Guest Post by Todd Woodard, Editor, Cartridges of the World.
With Thanksgiving only a few days away, the question of how to best kill a whitetail or mule deer intrudes on many hunters’ minds, since during the holiday break we might get a chance to walk a few draws or sit in a stand. What we shoot in these times afield is important to us. There are millions of deer hunters with tens of millions of rifles that are used for deer hunting, and cartridge discussions are some of the most entertaining camp talks I’ve had over the years.
Because I’m the editor of Cartridges of the World, when friends or acquaintances get hot for a new rifle, I’ll naturally get some questions about what it might be chambered in. All too often, I see custom rifles set up for a variety of magnums that their owners can’t shoot worth a hoot, and it makes me sad for folks to be overgunned and under-accurate. More than most, I admire the judgment of my dentist, who hunts with a lever-action Winchester Model 88 in .243 Winchester at his lease outside Fredericksburg, Texas. He has tailored his set up for the distances he shoots (>300 yards) and the deer he encounters. Just like picking the right bit for the dental drill, he has picked exactly the right hunting tool for his conditions.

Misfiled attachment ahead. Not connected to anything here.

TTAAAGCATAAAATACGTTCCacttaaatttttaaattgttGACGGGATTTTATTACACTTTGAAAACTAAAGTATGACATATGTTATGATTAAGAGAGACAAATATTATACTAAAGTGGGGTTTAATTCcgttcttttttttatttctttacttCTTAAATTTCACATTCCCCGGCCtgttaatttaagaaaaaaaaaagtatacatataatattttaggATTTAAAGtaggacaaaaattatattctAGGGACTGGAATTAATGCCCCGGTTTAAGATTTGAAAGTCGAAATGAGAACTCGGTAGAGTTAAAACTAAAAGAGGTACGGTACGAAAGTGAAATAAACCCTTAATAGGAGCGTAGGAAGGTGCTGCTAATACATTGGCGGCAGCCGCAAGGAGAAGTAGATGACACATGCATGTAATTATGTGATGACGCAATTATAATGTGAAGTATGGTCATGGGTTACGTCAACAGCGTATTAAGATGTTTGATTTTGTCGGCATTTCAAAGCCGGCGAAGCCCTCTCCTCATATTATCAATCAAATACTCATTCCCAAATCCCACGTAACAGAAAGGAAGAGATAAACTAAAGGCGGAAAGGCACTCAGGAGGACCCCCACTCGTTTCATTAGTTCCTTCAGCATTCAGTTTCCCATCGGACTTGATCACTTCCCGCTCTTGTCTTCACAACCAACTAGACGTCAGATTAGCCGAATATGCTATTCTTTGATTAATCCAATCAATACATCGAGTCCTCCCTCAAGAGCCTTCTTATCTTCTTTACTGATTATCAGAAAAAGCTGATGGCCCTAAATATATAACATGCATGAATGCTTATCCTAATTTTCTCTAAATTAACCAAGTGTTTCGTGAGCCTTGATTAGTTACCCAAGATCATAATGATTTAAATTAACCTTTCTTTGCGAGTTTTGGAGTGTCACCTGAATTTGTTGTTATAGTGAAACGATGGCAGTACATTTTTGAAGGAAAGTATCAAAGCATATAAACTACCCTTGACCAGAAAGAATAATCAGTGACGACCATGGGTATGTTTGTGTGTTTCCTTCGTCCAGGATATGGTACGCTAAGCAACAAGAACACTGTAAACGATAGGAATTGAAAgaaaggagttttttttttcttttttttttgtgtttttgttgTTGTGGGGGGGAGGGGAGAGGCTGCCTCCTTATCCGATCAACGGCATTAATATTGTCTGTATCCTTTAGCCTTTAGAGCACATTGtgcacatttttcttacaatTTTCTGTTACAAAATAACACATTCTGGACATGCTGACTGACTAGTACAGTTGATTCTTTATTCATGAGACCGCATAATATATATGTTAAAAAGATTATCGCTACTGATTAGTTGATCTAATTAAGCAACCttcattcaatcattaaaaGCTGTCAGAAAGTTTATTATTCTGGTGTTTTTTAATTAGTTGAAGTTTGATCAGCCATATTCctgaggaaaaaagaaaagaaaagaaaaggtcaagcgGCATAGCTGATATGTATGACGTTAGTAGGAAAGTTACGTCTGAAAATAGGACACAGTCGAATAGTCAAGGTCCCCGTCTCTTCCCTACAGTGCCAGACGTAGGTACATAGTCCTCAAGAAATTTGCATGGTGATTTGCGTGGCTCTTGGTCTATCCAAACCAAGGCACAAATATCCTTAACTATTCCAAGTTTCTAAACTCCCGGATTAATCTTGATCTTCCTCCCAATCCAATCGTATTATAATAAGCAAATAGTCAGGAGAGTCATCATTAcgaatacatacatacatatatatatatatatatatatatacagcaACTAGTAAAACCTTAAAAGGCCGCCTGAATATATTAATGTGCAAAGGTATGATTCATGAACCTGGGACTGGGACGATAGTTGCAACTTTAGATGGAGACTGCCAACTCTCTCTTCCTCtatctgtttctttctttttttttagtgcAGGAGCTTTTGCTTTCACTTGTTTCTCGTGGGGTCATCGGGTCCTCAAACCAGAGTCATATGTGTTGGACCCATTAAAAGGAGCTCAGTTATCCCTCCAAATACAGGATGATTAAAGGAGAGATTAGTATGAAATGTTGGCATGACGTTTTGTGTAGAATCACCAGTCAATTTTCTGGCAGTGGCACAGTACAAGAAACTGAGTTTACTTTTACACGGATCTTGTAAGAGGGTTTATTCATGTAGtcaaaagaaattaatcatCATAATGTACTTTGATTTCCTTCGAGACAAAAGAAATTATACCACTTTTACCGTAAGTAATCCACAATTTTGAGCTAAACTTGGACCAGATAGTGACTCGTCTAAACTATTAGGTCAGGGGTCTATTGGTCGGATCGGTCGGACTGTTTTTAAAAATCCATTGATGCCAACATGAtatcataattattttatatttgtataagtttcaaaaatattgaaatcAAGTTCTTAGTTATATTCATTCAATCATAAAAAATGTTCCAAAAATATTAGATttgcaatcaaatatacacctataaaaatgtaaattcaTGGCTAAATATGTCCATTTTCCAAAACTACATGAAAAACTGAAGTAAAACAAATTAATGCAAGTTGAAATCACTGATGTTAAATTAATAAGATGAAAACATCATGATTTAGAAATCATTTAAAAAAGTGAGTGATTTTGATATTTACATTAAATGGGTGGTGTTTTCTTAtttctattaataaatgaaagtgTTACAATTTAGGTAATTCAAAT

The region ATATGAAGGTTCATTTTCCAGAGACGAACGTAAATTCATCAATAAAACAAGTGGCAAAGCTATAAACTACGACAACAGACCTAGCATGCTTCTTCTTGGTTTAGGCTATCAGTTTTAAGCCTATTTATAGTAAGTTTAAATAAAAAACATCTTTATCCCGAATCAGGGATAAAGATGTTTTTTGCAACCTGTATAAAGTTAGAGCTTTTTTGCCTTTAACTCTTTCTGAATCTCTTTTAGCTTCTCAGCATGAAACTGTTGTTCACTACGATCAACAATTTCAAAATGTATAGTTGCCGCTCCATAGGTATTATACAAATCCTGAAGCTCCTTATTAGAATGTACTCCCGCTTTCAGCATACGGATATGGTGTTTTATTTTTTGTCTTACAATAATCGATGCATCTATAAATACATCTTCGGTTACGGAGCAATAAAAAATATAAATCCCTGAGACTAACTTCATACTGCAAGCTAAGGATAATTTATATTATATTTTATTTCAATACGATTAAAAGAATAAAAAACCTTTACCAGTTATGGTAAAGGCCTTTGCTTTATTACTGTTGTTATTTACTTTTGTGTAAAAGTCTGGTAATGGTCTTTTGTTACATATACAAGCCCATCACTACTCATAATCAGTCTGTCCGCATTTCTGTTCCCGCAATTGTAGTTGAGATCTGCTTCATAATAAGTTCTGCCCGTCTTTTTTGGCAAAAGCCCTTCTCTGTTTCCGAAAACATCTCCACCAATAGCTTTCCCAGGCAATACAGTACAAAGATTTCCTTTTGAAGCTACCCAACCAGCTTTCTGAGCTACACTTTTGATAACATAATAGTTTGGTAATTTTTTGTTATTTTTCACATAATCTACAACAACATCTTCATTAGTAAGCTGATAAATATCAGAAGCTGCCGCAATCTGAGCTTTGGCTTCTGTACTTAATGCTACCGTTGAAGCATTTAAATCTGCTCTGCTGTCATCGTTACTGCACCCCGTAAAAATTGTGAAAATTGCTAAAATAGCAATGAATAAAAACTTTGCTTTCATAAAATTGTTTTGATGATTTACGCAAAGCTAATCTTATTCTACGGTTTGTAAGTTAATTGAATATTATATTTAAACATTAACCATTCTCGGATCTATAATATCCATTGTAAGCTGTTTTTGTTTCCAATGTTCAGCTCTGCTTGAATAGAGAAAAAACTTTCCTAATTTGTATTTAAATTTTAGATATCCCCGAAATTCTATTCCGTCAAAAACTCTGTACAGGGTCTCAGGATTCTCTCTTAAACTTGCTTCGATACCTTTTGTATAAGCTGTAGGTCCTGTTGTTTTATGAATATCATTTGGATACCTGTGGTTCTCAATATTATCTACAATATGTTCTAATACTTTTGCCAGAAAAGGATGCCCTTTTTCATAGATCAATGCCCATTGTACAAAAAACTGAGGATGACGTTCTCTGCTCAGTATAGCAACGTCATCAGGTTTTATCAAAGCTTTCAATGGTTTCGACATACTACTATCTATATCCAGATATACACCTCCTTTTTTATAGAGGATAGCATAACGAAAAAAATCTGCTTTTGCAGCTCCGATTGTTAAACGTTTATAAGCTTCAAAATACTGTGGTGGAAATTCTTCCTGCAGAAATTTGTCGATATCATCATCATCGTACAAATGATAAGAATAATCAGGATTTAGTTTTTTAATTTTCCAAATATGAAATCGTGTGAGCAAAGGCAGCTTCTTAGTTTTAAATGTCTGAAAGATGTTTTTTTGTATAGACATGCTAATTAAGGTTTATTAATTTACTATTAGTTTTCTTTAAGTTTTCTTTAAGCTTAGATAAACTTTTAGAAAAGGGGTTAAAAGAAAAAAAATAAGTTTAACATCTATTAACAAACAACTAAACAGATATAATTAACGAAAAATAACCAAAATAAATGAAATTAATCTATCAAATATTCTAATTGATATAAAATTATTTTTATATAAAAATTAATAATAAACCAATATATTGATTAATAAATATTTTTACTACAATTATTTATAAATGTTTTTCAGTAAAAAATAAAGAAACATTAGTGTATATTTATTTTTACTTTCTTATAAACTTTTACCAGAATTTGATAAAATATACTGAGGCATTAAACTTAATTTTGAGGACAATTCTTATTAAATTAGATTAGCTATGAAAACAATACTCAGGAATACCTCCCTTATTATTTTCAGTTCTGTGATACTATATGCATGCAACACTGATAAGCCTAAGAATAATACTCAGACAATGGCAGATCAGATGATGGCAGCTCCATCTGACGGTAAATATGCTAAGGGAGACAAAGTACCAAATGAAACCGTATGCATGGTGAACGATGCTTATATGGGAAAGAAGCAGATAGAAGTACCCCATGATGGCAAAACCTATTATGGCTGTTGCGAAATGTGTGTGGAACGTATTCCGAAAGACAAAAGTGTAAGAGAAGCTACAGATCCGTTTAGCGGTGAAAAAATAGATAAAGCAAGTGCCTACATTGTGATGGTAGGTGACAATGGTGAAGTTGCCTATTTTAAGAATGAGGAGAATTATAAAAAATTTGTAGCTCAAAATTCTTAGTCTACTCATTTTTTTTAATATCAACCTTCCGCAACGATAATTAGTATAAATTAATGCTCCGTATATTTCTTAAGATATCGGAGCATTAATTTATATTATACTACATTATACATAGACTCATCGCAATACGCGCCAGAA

The cartridge advice I usually dispense is to stick with what’s known and proven. The .30-06 Springfield is a fabulously accurate and varied cartridge that can be found in almost every sporting-goods store ever opened. Ditto that with the .30-30 Winchester, the .308 Winchester, and the .270 Winchester, among many others. But what’s known and proven doesn’t have the sizzle of what’s new, flashy, or offbeat.
So for the sake of discussion around the dinner table next week, I selected 10 rounds from the 14th Edition of Cartridges of the World that are exotic enough to mark their owners as being in the vanguard of rifle shooting, but which offer the convenience of loaded rounds being available for them.